Picking Effective Keywords
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Keywords are single words and short phrases that you enter into a special spot in your profile that are meant to flag your areas of expertise or interest. They are used by the search engines on freelancing marketplaces to allow clients to quickly find contractors who are likely to be a good match for specific types of work.
Good keywords help you in an important way: they increase the number of invites you get to projects, which means you lower the percentage of time you spend on overhead activities such as browsing project listings. In fact, to give you an idea of how essential keywords are, some freelancing sites offer additional keyword slots as a perq to entice contractors to sign up for paid memberships or premium services.
You will only be allowed to enter a small number of keywords, so you want to make them count. Here’s a few suggestions for doing so.
When selecting keywords, always keep in mind what their purpose is. Keywords are not a form of general advertising of your services—they are specifically intended to allow clients to find contractors whom they feel are likely to be good matches for the work they want to do. As such, you should always choose keywords that you imagine a client who offers the sorts of projects you like, might be tempted to enter into a search engine. Anything else is not a good use of a keyword slot.
In selecting keywords, you have to decide how widely you want to cast your net, so to speak: whether you want to go for generic, broadly-matching keywords that apply to many clients, or more specific, targeted ones. Both have their uses, but you want to match your strategy to both the kinds of work you do, and the stage of your freelancing career.
General keywords will result in more “hits” and potential project invites. For example, if you put “programmer” in your profile as a keyword, you will have the potential to show up in many client searches, because many buyers are looking for programmers. There are two caveats to keep in mind with this approach, however.
The first is that while you may show up in search results many times, so will thousands of other contractors using the same strategy. The real matter of concern then becomes where you will land in the listing of contractors that the client sees. Most freelancing sites order search results based on factors such as number of projects completed or dollar volume billed. Thus, the generic approach favors larger companies and more established freelancers. If you’re new, you will be well down the list, and obviously, appearing in a large number of client searches doesn’t do you any good if your profile is on page #51 of the search results.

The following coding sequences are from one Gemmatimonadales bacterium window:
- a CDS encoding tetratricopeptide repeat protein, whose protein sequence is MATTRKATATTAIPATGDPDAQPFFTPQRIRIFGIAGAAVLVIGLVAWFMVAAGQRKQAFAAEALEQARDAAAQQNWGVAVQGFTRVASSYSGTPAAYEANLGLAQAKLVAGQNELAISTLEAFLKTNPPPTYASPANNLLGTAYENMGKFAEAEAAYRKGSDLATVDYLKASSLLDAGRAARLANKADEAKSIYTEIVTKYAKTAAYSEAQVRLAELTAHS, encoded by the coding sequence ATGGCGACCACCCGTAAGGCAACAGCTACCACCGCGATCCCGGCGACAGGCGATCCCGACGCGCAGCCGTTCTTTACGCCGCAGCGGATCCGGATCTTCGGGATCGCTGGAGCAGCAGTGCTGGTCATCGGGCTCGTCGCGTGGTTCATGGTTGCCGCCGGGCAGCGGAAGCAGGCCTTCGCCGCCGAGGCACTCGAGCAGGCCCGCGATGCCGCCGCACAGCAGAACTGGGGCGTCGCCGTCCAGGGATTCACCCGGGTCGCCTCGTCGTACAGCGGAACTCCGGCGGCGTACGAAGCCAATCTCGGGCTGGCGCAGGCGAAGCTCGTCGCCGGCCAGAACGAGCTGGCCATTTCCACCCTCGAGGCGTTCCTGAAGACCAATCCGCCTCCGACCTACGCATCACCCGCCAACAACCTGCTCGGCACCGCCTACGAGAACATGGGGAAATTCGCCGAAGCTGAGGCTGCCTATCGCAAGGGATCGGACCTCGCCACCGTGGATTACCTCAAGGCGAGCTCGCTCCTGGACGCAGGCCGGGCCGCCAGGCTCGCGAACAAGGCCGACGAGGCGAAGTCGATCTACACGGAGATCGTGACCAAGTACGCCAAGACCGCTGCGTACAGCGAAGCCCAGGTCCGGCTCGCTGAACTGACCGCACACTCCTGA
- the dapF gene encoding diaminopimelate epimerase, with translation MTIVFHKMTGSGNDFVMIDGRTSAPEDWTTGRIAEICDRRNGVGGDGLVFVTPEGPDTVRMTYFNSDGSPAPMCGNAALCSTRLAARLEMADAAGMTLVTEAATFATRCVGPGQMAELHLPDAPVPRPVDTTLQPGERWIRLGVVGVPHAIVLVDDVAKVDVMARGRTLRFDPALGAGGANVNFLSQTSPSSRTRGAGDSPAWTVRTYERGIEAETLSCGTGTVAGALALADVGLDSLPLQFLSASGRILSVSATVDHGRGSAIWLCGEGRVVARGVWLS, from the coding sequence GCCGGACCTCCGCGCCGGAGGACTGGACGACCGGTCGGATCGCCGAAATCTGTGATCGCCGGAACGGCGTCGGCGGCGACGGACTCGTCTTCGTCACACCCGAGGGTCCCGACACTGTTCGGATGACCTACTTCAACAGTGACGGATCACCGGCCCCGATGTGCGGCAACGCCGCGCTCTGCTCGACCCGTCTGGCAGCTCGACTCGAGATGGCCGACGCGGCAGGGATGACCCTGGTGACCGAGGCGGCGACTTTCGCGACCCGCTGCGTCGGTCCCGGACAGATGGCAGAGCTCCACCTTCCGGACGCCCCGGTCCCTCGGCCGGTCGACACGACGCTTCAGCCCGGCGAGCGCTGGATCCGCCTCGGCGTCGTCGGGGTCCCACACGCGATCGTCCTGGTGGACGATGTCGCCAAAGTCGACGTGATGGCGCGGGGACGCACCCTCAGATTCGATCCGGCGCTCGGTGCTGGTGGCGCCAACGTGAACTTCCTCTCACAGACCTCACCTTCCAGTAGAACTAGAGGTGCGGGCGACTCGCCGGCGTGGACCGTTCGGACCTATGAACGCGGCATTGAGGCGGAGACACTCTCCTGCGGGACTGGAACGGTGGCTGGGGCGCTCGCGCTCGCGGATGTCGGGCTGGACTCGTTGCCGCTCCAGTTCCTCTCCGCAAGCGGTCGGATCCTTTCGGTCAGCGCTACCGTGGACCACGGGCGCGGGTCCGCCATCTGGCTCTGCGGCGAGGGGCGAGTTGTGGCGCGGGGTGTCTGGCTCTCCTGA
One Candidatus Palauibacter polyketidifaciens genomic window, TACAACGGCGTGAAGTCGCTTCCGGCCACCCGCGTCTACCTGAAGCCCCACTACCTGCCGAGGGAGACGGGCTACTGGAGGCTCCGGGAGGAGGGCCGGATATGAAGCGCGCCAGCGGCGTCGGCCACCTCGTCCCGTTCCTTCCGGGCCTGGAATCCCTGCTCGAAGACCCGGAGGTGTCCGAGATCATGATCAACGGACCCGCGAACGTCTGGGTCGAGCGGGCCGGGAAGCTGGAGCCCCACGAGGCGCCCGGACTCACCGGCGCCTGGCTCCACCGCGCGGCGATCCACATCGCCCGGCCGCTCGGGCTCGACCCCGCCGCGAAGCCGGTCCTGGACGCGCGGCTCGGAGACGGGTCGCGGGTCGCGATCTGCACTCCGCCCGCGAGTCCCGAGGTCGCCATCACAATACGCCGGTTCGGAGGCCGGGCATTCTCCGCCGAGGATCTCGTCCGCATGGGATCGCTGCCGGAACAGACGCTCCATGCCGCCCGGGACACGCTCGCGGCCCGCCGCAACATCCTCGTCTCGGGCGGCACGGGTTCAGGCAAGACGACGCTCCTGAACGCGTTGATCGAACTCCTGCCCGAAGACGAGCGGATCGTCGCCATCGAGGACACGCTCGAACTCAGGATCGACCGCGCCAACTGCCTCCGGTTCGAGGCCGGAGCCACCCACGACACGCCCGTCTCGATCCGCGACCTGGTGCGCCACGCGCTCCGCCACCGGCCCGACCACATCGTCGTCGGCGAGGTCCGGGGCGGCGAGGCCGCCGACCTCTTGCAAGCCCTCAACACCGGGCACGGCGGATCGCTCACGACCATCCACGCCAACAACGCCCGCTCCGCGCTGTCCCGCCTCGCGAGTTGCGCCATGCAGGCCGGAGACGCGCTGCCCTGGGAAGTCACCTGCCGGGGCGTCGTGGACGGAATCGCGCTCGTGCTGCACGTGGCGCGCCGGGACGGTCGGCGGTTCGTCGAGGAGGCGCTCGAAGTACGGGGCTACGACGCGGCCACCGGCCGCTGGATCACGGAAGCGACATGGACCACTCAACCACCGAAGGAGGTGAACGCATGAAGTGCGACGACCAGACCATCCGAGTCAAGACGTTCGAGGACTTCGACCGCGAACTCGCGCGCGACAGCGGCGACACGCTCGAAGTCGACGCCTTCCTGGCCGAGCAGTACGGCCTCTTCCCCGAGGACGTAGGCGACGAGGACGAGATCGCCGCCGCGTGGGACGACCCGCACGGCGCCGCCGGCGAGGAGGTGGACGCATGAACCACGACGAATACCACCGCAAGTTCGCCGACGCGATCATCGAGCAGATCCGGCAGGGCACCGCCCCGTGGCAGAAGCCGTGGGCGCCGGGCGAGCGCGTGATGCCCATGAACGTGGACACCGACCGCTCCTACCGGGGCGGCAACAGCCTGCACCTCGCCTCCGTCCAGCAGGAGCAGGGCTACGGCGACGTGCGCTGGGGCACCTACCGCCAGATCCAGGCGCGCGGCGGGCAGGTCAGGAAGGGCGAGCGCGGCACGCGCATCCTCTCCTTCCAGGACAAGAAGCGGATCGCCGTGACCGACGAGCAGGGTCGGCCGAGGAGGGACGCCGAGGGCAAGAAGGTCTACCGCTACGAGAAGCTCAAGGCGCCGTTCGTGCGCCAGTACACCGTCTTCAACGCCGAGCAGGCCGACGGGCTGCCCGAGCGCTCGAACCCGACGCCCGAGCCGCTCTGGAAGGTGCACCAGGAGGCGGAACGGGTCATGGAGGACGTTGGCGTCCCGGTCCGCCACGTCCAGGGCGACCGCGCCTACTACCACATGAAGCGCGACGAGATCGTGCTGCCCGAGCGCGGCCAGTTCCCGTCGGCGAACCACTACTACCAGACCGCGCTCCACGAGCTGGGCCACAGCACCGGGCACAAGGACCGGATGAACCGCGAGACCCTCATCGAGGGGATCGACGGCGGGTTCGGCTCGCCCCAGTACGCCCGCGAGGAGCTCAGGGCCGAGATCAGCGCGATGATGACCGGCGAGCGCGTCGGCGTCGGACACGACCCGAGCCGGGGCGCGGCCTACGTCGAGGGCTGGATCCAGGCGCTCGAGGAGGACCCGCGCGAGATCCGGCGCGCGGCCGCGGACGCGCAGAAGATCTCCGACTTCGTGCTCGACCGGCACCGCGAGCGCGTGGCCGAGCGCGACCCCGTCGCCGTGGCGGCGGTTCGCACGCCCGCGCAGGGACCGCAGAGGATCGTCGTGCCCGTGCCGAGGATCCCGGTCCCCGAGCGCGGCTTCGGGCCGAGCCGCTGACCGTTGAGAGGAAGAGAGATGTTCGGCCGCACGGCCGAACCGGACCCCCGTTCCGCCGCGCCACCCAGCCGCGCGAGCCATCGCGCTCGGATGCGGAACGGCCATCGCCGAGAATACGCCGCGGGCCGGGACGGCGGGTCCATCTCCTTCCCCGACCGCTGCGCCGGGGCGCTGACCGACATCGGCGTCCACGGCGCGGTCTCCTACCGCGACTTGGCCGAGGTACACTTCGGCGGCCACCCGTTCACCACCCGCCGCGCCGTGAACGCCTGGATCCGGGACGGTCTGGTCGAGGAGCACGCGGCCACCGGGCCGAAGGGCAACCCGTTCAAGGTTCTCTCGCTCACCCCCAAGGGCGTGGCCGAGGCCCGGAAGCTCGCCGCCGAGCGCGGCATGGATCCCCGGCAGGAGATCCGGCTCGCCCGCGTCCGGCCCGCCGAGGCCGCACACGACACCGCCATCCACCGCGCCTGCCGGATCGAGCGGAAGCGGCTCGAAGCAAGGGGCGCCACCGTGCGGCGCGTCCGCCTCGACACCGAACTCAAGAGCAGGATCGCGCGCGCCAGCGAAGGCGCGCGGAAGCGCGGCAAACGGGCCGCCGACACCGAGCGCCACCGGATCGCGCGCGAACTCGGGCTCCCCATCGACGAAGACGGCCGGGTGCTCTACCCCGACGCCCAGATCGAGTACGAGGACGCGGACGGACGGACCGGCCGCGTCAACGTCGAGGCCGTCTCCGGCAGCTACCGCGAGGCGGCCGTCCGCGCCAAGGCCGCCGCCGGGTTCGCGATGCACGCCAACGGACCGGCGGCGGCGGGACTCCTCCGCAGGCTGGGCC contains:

The second issue is that, of necessity, generic keywords result in many project invites that aren’t really relevant to your area of interest. To use the “programmer” example again, there are very few programmers who have expertise in all languages and platforms. If you’re primarily a Visual Basic coder and you put “programmer” in your keywords, you could get many invites from clients looking for Perl scripts or iPad games or even mainframe COBOL work. You won’t end up bidding on irrelevant projects, so they aren’t of any value. In fact, they take up your time.
Going for “deeper”, more targeted keywords, creates the opposite dynamic to that described above. You will have fewer clients doing searches that match your keywords—perhaps far fewer—but you have a greater chance of both having your profile seen by the client, and the project being of relevance. This is usually a better approach for newer contractors.
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Last Site Update: February 1, 2012
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